Shelter from the storm

Storm Safe Homes are designed to endure the effects of storms, hurricanes and tornados.

For Kristin Beall, home safety begins with home construction.

The third generation home builder who has spent most of her life in Florida had never experienced a hurricane until 2004. After spending a few days in a walk-out basement shelter, Beall started putting together a plan to make the homes she builds as safe and as storm-resistant as possible.

Thus her new venture: Storm Safe Homes. Beall is working with companies like Owens Corning (roofing, insulation), Better Bilt (windows), Window Armour (storm shutters), Color Wheel (paint), Master Security Doors and 84 Lumber to make homes that can withstand winds up to 150 mph. She completed the model in February and has several homes in various stages of construction in and around Eustis, Fla., which is in the center of the state.

Beall has also partnered with the Institute for Business & Home Safety (IBHS) to build the first “Fortified for Safer Living” community, where everything from the houses to the privacy fencing to the mail boxes are engineered to withstand high winds. (Prices for lot and home start are in the $220,000 range.)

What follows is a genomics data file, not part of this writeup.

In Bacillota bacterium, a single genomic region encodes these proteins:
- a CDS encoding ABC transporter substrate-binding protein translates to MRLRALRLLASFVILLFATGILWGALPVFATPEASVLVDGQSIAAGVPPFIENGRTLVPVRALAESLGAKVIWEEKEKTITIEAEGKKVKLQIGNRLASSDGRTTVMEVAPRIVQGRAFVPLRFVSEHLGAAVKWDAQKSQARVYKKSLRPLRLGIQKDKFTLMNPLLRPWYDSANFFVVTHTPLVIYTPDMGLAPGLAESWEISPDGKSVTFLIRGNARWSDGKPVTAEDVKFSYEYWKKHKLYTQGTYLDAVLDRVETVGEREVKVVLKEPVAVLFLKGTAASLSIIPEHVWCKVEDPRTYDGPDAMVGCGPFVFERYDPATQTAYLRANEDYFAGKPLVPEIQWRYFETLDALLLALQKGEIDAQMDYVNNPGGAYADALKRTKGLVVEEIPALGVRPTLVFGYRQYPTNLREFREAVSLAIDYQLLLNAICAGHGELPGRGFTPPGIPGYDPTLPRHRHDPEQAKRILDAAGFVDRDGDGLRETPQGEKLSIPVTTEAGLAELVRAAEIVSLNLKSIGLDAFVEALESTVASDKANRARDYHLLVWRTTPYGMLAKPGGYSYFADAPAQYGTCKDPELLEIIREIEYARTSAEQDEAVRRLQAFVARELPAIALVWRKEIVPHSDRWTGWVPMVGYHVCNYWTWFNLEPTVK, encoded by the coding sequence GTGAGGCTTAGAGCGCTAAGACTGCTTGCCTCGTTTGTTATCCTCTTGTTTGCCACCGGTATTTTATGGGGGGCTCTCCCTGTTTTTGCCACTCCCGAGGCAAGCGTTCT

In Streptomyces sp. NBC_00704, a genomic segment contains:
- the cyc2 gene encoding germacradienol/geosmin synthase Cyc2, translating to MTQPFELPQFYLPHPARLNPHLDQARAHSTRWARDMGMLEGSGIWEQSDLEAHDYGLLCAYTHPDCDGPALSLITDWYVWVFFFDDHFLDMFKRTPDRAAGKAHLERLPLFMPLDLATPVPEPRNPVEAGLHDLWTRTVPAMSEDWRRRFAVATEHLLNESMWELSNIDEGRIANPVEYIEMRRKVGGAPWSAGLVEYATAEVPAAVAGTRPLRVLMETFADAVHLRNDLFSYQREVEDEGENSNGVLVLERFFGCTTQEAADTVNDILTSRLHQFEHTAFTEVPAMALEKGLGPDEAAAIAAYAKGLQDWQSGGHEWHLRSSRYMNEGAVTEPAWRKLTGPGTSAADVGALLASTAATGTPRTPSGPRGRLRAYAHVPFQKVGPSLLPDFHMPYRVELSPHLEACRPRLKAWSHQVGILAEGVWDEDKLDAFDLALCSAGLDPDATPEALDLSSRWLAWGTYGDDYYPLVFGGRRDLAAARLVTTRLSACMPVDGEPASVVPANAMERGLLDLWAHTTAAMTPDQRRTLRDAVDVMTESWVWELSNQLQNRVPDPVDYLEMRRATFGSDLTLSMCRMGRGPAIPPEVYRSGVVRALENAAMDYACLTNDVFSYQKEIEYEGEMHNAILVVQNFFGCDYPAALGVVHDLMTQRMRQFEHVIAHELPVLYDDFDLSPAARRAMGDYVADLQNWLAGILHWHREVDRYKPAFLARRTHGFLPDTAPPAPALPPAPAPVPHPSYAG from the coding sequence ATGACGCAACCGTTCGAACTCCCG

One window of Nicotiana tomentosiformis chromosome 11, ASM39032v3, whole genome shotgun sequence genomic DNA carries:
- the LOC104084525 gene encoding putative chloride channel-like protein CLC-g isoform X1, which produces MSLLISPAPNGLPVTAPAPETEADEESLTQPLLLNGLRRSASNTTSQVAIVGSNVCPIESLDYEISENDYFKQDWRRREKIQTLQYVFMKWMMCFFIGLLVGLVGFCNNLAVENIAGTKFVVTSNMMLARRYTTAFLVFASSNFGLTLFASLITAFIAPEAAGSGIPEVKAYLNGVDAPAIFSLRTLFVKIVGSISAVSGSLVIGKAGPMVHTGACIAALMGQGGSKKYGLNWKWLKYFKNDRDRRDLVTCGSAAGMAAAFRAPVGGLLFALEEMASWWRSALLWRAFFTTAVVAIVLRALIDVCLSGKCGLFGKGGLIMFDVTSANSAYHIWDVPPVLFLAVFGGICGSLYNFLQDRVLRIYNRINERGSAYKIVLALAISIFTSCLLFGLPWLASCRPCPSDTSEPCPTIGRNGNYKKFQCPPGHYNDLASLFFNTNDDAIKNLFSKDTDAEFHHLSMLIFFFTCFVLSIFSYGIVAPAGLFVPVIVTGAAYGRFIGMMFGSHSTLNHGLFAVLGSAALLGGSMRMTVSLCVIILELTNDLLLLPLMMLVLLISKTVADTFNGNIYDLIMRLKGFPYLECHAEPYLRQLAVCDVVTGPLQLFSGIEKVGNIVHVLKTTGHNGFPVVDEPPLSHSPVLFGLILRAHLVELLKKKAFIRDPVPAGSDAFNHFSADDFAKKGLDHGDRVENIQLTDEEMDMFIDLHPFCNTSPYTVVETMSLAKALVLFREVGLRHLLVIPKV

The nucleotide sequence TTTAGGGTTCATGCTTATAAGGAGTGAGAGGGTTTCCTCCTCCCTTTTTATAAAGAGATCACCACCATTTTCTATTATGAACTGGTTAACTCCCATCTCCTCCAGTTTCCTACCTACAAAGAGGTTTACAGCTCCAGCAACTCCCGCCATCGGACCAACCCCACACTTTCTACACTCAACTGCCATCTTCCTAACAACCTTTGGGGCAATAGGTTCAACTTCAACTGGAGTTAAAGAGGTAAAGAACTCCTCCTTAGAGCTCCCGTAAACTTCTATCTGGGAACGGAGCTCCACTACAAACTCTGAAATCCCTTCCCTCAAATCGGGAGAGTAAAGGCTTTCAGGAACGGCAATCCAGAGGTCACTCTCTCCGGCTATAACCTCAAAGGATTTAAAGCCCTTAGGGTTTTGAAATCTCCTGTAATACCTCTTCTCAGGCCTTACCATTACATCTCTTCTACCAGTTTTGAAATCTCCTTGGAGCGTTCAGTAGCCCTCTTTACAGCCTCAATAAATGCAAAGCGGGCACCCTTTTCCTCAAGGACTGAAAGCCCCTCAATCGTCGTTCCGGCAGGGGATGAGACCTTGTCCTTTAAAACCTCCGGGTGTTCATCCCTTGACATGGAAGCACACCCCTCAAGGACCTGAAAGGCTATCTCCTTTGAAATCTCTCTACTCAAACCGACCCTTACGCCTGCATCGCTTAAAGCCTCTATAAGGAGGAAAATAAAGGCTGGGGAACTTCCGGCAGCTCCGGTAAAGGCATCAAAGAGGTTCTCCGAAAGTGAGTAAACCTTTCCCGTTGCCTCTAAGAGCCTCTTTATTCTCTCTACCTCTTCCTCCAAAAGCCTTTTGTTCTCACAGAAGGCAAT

“Most of the time when people move into a home, they’re going to change the lighting fixtures or the faucets, but you can’t go back and re-engineer the roof or the walls,” said Beall. “The strengthening has to be done during the construction process.”

Storm Safe Homes range in size from 1,300 to 2,000 square feet and contain the following features: 130 mph impact resistant shingles, 150 mph impact resistant ridge vents, 130 mph impact resistant roof trusses and 98 mph impact resistant paint. All houses also contain a “safe room” designed to withstand winds up to 250 mph.

“Nothing could ever be totally hurricane or tornado resistant, but we’re trying to do the best we can to provide safe homes at the best price,” said Beall, a former Miss Florida, whose grandfather founded the family business 50 years ago. “People are still living in the homes my grandfather built 50 years ago, and I hope people will be living in my houses 50 years from now.”

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